I get a lot of traffic from search engines for braids with beads, braids and beads, little girl twist braids with beads, how to put beads in hair, how to put beads on braids, little girl braids with beads. The funny thing, with as often as much time that hair consumes in our household and as often as I mention the girls’ hair in my blogs, there are no how to’s and few hair pictures. I always think to myself that people must be awfully disappointed after they find themselves Bat my second most frequently hit post, Braids & Beads « curlykidz. So I put together this slide show of the girls’ hair (on good days, bad days, and school spirit “crazy hair” days) through the years. Below the slide show are my favorite hair care resources!
First, a ping for a good friend and fellow mom of beautifully blended babies, Becky Boop.
My most recent discovery, and absolute favorite resource is tightly curly. This isn’t a product line, it’s a total hair care method designed for tightly curly hair by the beautiful biracial young woman pictured below. Check out the website and learn how to “doodle” hair, and check out her blog below.
I grew up between races, between states, between classes, and between cultures. I’m black and white, and grew up mulatto in Kentucky (it was stamped on my school transcripts) and as a black kid in an all white family in California. I struggled with my hair my entire life. It seemed to symbolize every way I was “other”, and I punished it as surely as I felt it punished me. And then the most amazing thing happened. I decided to accept my hair as it is, and just learn to take care of it, not try to force it to look like everyone else’s hair. It took a while to figure it out, but now that I have, now that I accepted my hair and let it be itself, it has thrived. And again, my hair seems to symbolize my inner journey. I have found that when I made peace with my hair, I was actually making peace with myself. Now we are both happy.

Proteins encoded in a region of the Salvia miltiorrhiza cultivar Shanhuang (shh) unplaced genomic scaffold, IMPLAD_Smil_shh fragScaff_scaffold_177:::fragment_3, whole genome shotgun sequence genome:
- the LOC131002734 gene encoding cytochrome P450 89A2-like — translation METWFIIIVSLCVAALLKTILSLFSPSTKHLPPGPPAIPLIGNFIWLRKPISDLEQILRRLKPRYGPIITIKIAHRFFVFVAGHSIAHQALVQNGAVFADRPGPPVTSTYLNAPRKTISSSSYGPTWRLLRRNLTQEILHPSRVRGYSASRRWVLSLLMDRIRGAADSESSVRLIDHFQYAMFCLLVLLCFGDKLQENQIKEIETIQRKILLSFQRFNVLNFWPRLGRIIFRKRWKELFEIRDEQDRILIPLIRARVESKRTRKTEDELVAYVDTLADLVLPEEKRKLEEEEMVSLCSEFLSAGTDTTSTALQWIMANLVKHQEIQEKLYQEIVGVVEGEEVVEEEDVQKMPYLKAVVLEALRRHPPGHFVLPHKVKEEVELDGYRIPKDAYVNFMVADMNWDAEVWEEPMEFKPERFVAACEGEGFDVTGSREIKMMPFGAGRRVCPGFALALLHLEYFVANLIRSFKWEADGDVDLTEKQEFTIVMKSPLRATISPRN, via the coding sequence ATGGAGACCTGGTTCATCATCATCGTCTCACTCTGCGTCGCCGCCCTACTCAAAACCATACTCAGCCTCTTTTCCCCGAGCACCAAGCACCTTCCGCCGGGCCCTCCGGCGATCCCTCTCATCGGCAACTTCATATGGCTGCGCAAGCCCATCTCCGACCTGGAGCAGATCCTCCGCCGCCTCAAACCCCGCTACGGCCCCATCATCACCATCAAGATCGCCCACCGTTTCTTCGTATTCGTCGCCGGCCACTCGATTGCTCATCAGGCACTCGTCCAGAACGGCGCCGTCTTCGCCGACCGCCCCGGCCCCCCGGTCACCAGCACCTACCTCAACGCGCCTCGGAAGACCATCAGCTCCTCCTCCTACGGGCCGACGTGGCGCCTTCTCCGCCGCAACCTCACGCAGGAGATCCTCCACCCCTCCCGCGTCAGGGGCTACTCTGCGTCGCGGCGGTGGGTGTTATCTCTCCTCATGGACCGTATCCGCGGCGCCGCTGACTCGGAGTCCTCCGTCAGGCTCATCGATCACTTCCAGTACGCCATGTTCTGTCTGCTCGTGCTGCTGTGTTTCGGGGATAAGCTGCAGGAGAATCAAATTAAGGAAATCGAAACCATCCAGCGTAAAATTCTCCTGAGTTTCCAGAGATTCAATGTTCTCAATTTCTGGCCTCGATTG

I love Katelynylyn’s Channel – Styling My Girls. I’ve already come out of the closet & admitted that I don’t cornrow… and I’ve sorta learned, but I’m really bad at it, and my girls are used to having their hair braided by someone who’s really good at it. But if I could learn to cornrow even half assed from her, anybody can do it. She also has some good tutorials for box, piggy back, and veil braids, how to add beads to braids, as well tutorials for rolling, flat, and loose twists.
This blog is geared more towards Black/African hair than Biracial/Black hair, but there’s a lot of great information, regardless of what kind of hair your kidlet is sporting up top!
Braids, Beads, Truth is simply a site celebrating African hair. It is the author’s hope that all who visit here will leave with a greater appreciation of the many varied textures and styles that crown the heads of an ancient and beautiful people whom have for far too long been debased, and degraded.Contrary to the picture painted in many American history books, the first weary, traumatized victims who stepped off the floating nightmare of the slave ship and onto the hostile, unforgiving soil of the new world were not barbarians but beautiful, proud people with their own well developed civilizations. Beautiful strands of those cultures have miraculously been passed down through the generations and often woven into the very hair of their heads. This site exists to honor this beautiful characteristic so unique to the children of the African diaspora – a beautiful tapestry of braids, beads and truth.
I haven’t tried any of the styles in PRETTYDIMPLES videos, but I think some of them might work well with Daija’s hair texture.